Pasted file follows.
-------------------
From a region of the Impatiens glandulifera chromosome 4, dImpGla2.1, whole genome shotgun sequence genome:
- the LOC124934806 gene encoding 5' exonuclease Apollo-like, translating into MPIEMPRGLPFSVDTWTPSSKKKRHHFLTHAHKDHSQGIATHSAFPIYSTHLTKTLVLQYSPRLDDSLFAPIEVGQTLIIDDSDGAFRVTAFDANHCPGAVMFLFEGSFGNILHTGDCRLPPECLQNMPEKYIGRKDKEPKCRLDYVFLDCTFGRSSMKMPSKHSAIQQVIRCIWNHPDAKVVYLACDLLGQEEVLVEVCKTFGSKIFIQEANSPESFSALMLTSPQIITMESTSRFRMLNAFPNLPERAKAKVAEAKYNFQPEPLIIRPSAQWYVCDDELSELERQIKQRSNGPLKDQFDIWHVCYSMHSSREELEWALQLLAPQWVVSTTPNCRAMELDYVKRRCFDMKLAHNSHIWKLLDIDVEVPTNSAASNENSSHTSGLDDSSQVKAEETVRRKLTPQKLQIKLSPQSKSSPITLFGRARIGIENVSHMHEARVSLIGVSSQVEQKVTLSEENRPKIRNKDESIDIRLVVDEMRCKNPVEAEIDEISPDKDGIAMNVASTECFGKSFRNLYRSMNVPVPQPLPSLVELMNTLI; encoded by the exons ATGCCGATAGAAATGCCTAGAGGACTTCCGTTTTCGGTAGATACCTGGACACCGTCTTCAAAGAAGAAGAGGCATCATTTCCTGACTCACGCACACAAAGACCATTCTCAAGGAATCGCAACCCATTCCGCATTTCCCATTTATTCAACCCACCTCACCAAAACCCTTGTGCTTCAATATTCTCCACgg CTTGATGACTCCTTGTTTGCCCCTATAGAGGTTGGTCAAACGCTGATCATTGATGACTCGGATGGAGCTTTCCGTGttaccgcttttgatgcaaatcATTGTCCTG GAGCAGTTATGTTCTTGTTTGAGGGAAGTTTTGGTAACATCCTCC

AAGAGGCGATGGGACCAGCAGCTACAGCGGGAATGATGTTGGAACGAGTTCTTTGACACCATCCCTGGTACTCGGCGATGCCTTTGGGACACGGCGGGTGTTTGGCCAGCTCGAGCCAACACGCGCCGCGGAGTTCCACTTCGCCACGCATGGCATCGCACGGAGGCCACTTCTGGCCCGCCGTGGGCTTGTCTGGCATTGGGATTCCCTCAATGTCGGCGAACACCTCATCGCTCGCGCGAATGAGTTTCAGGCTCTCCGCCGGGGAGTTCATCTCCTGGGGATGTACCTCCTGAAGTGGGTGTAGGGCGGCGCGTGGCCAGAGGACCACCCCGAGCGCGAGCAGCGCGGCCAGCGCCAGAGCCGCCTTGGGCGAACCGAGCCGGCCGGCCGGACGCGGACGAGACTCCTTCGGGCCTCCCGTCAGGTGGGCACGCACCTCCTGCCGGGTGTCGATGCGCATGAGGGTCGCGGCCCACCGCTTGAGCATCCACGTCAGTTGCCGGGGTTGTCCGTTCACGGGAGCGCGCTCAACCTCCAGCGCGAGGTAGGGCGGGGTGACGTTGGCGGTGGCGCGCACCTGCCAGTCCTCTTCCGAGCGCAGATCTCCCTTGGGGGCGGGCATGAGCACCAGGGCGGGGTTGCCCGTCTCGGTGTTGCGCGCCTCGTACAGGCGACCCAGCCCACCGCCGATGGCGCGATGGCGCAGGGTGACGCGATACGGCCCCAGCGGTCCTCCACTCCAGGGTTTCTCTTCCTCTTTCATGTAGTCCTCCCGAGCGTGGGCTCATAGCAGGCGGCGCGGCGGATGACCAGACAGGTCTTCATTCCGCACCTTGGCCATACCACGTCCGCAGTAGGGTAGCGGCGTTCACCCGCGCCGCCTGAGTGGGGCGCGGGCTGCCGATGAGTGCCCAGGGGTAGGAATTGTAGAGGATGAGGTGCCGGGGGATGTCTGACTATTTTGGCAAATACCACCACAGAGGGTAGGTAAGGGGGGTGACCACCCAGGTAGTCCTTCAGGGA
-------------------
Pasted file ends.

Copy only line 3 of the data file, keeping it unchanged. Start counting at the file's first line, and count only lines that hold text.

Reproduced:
AAGAGGCGATGGGACCAGCAGCTACAGCGGGAATGATGTTGGAACGAGTTCTTTGACACCATCCCTGGTACTCGGCGATGCCTTTGGGACACGGCGGGTGTTTGGCCAGCTCGAGCCAACACGCGCCGCGGAGTTCCACTTCGCCACGCATGGCATCGCACGGAGGCCACTTCTGGCCCGCCGTGGGCTTGTCTGGCATTGGGATTCCCTCAATGTCGGCGAACACCTCATCGCTCGCGCGAATGAGTTTCAGGCTCTCCGCCGGGGAGTTCATCTCCTGGGGATGTACCTCCTGAAGTGGGTGTAGGGCGGCGCGTGGCCAGAGGACCACCCCGAGCGCGAGCAGCGCGGCCAGCGCCAGAGCCGCCTTGGGCGAACCGAGCCGGCCGGCCGGACGCGGACGAGACTCCTTCGGGCCTCCCGTCAGGTGGGCACGCACCTCCTGCCGGGTGTCGATGCGCATGAGGGTCGCGGCCCACCGCTTGAGCATCCACGTCAGTTGCCGGGGTTGTCCGTTCACGGGAGCGCGCTCAACCTCCAGCGCGAGGTAGGGCGGGGTGACGTTGGCGGTGGCGCGCACCTGCCAGTCCTCTTCCGAGCGCAGATCTCCCTTGGGGGCGGGCATGAGCACCAGGGCGGGGTTGCCCGTCTCGGTGTTGCGCGCCTCGTACAGGCGACCCAGCCCACCGCCGATGGCGCGATGGCGCAGGGTGACGCGATACGGCCCCAGCGGTCCTCCACTCCAGGGTTTCTCTTCCTCTTTCATGTAGTCCTCCCGAGCGTGGGCTCATAGCAGGCGGCGCGGCGGATGACCAGACAGGTCTTCATTCCGCACCTTGGCCATACCACGTCCGCAGTAGGGTAGCGGCGTTCACCCGCGCCGCCTGAGTGGGGCGCGGGCTGCCGATGAGTGCCCAGGGGTAGGAATTGTAGAGGATGAGGTGCCGGGGGATGTCTGACTATTTTGGCAAATACCACCACAGAGGGTAGGTAAGGGGGGTGACCACCCAGGTAGTCCTTCAGGGA